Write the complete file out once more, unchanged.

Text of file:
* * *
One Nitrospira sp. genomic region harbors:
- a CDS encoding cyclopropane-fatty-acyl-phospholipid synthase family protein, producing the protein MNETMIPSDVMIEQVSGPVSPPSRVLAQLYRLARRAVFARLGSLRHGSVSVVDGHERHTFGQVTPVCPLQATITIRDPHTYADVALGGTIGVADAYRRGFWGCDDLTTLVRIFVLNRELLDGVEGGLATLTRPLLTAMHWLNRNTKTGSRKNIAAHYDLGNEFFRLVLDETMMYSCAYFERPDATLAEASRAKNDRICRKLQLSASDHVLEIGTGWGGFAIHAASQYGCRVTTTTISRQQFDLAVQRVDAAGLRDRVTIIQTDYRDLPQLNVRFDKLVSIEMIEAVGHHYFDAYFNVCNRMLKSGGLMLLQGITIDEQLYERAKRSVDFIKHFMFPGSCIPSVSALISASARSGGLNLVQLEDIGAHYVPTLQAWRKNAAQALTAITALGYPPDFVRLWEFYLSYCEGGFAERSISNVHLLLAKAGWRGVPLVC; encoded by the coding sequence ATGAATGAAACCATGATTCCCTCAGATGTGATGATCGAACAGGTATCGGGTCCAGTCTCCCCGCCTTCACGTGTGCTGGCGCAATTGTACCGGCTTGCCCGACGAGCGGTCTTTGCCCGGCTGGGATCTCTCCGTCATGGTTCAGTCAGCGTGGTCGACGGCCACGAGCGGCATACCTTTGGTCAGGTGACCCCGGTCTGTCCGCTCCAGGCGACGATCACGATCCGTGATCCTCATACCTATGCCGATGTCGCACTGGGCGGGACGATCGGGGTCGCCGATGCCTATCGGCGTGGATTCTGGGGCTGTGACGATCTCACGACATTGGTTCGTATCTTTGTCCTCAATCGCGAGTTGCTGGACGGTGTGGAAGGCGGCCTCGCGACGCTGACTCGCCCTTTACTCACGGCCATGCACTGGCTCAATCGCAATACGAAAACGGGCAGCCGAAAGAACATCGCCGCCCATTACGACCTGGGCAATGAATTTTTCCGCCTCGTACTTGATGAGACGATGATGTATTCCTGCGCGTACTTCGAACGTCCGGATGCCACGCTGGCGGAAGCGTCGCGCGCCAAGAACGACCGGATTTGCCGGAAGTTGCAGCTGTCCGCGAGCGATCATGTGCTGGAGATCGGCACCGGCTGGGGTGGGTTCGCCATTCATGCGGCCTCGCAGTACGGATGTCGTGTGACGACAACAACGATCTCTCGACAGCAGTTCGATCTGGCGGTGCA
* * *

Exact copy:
One Nitrospira sp. genomic region harbors:
- a CDS encoding cyclopropane-fatty-acyl-phospholipid synthase family protein, producing the protein MNETMIPSDVMIEQVSGPVSPPSRVLAQLYRLARRAVFARLGSLRHGSVSVVDGHERHTFGQVTPVCPLQATITIRDPHTYADVALGGTIGVADAYRRGFWGCDDLTTLVRIFVLNRELLDGVEGGLATLTRPLLTAMHWLNRNTKTGSRKNIAAHYDLGNEFFRLVLDETMMYSCAYFERPDATLAEASRAKNDRICRKLQLSASDHVLEIGTGWGGFAIHAASQYGCRVTTTTISRQQFDLAVQRVDAAGLRDRVTIIQTDYRDLPQLNVRFDKLVSIEMIEAVGHHYFDAYFNVCNRMLKSGGLMLLQGITIDEQLYERAKRSVDFIKHFMFPGSCIPSVSALISASARSGGLNLVQLEDIGAHYVPTLQAWRKNAAQALTAITALGYPPDFVRLWEFYLSYCEGGFAERSISNVHLLLAKAGWRGVPLVC; encoded by the coding sequence ATGAATGAAACCATGATTCCCTCAGATGTGATGATCGAACAGGTATCGGGTCCAGTCTCCCCGCCTTCACGTGTGCTGGCGCAATTGTACCGGCTTGCCCGACGAGCGGTCTTTGCCCGGCTGGGATCTCTCCGTCATGGTTCAGTCAGCGTGGTCGACGGCCACGAGCGGCATACCTTTGGTCAGGTGACCCCGGTCTGTCCGCTCCAGGCGACGATCACGATCCGTGATCCTCATACCTATGCCGATGTCGCACTGGGCGGGACGATCGGGGTCGCCGATGCCTATCGGCGTGGATTCTGGGGCTGTGACGATCTCACGACATTGGTTCGTATCTTTGTCCTCAATCGCGAGTTGCTGGACGGTGTGGAAGGCGGCCTCGCGACGCTGACTCGCCCTTTACTCACGGCCATGCACTGGCTCAATCGCAATACGAAAACGGGCAGCCGAAAGAACATCGCCGCCCATTACGACCTGGGCAATGAATTTTTCCGCCTCGTACTTGATGAGACGATGATGTATTCCTGCGCGTACTTCGAACGTCCGGATGCCACGCTGGCGGAAGCGTCGCGCGCCAAGAACGACCGGATTTGCCGGAAGTTGCAGCTGTCCGCGAGCGATCATGTGCTGGAGATCGGCACCGGCTGGGGTGGGTTCGCCATTCATGCGGCCTCGCAGTACGGATGTCGTGTGACGACAACAACGATCTCTCGACAGCAGTTCGATCTGGCGGTGCA